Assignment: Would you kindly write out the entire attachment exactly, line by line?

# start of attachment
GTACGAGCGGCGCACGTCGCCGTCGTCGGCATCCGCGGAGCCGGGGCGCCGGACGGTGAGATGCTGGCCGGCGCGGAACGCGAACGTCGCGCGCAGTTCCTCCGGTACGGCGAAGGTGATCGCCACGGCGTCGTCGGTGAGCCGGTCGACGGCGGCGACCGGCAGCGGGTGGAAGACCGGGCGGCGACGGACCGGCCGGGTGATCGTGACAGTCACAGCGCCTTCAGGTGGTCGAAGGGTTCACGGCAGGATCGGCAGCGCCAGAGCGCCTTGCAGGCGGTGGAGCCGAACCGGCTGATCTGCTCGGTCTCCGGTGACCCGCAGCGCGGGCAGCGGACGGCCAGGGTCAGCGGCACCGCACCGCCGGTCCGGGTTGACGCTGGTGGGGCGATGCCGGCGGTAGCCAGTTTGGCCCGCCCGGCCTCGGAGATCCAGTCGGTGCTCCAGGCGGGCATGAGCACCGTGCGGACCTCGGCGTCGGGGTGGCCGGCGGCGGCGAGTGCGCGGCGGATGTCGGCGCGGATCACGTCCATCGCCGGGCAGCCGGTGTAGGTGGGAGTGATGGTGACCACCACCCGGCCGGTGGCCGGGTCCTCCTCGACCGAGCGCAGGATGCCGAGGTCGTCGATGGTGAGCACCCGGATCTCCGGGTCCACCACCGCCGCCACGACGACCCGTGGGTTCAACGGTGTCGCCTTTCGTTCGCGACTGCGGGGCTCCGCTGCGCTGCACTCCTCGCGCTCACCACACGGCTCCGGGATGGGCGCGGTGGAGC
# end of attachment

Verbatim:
GTACGAGCGGCGCACGTCGCCGTCGTCGGCATCCGCGGAGCCGGGGCGCCGGACGGTGAGATGCTGGCCGGCGCGGAACGCGAACGTCGCGCGCAGTTCCTCCGGTACGGCGAAGGTGATCGCCACGGCGTCGTCGGTGAGCCGGTCGACGGCGGCGACCGGCAGCGGGTGGAAGACCGGGCGGCGACGGACCGGCCGGGTGATCGTGACAGTCACAGCGCCTTCAGGTGGTCGAAGGGTTCACGGCAGGATCGGCAGCGCCAGAGCGCCTTGCAGGCGGTGGAGCCGAACCGGCTGATCTGCTCGGTCTCCGGTGACCCGCAGCGCGGGCAGCGGACGGCCAGGGTCAGCGGCACCGCACCGCCGGTCCGGGTTGACGCTGGTGGGGCGATGCCGGCGGTAGCCAGTTTGGCCCGCCCGGCCTCGGAGATCCAGTCGGTGCTCCAGGCGGGCATGAGCACCGTGCGGACCTCGGCGTCGGGGTGGCCGGCGGCGGCGAGTGCGCGGCGGATGTCGGCGCGGATCACGTCCATCGCCGGGCAGCCGGTGTAGGTGGGAGTGATGGTGACCACCACCCGGCCGGTGGCCGGGTCCTCCTCGACCGAGCGCAGGATGCCGAGGTCGTCGATGGTGAGCACCCGGATCTCCGGGTCCACCACCGCCGCCACGACGACCCGTGGGTTCAACGGTGTCGCCTTTCGTTCGCGACTGCGGGGCTCCGCTGCGCTGCACTCCTCGCGCTCACCACACGGCTCCGGGATGGGCGCGGTGGAGC